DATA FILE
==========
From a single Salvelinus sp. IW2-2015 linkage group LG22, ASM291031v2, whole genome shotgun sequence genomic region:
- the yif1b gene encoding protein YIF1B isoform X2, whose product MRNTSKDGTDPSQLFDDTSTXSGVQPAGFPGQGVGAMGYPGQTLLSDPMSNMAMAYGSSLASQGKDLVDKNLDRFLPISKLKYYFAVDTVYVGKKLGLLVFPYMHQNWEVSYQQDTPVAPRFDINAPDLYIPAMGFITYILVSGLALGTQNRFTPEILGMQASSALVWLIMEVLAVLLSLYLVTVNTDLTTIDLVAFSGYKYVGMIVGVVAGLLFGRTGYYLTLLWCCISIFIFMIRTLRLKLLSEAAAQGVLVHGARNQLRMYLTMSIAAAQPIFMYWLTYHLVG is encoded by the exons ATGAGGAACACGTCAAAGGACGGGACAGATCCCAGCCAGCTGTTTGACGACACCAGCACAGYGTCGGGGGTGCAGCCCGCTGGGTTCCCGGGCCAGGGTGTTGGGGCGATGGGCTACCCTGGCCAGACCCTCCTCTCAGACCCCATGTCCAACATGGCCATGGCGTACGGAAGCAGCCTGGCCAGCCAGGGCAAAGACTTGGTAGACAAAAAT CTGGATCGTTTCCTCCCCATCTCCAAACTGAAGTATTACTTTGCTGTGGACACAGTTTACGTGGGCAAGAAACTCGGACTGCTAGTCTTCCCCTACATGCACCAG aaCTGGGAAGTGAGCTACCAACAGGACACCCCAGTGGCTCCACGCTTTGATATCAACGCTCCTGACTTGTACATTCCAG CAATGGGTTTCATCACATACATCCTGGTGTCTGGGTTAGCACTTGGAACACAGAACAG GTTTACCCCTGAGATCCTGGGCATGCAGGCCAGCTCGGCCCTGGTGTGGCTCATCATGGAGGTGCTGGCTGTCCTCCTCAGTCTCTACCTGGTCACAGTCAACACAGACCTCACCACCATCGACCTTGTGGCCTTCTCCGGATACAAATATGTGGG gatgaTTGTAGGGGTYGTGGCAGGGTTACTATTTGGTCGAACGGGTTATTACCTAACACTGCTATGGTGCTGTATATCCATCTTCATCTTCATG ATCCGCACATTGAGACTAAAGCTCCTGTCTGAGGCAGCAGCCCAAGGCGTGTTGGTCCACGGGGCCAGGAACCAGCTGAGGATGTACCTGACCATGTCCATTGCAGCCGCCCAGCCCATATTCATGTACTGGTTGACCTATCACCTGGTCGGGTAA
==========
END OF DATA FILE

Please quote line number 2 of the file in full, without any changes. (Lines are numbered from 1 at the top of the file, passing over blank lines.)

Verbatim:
- the yif1b gene encoding protein YIF1B isoform X2, whose product MRNTSKDGTDPSQLFDDTSTXSGVQPAGFPGQGVGAMGYPGQTLLSDPMSNMAMAYGSSLASQGKDLVDKNLDRFLPISKLKYYFAVDTVYVGKKLGLLVFPYMHQNWEVSYQQDTPVAPRFDINAPDLYIPAMGFITYILVSGLALGTQNRFTPEILGMQASSALVWLIMEVLAVLLSLYLVTVNTDLTTIDLVAFSGYKYVGMIVGVVAGLLFGRTGYYLTLLWCCISIFIFMIRTLRLKLLSEAAAQGVLVHGARNQLRMYLTMSIAAAQPIFMYWLTYHLVG is encoded by the exons ATGAGGAACACGTCAAAGGACGGGACAGATCCCAGCCAGCTGTTTGACGACACCAGCACAGYGTCGGGGGTGCAGCCCGCTGGGTTCCCGGGCCAGGGTGTTGGGGCGATGGGCTACCCTGGCCAGACCCTCCTCTCAGACCCCATGTCCAACATGGCCATGGCGTACGGAAGCAGCCTGGCCAGCCAGGGCAAAGACTTGGTAGACAAAAAT CTGGATCGTTTCCTCCCCATCTCCAAACTGAAGTATTACTTTGCTGTGGACACAGTTTACGTGGGCAAGAAACTCGGACTGCTAGTCTTCCCCTACATGCACCAG aaCTGGGAAGTGAGCTACCAACAGGACACCCCAGTGGCTCCACGCTTTGATATCAACGCTCCTGACTTGTACATTCCAG CAATGGGTTTCATCACATACATCCTGGTGTCTGGGTTAGCACTTGGAACACAGAACAG GTTTACCCCTGAGATCCTGGGCATGCAGGCCAGCTCGGCCCTGGTGTGGCTCATCATGGAGGTGCTGGCTGTCCTCCTCAGTCTCTACCTGGTCACAGTCAACACAGACCTCACCACCATCGACCTTGTGGCCTTCTCCGGATACAAATATGTGGG gatgaTTGTAGGGGTYGTGGCAGGGTTACTATTTGGTCGAACGGGTTATTACCTAACACTGCTATGGTGCTGTATATCCATCTTCATCTTCATG ATCCGCACATTGAGACTAAAGCTCCTGTCTGAGGCAGCAGCCCAAGGCGTGTTGGTCCACGGGGCCAGGAACCAGCTGAGGATGTACCTGACCATGTCCATTGCAGCCGCCCAGCCCATATTCATGTACTGGTTGACCTATCACCTGGTCGGGTAA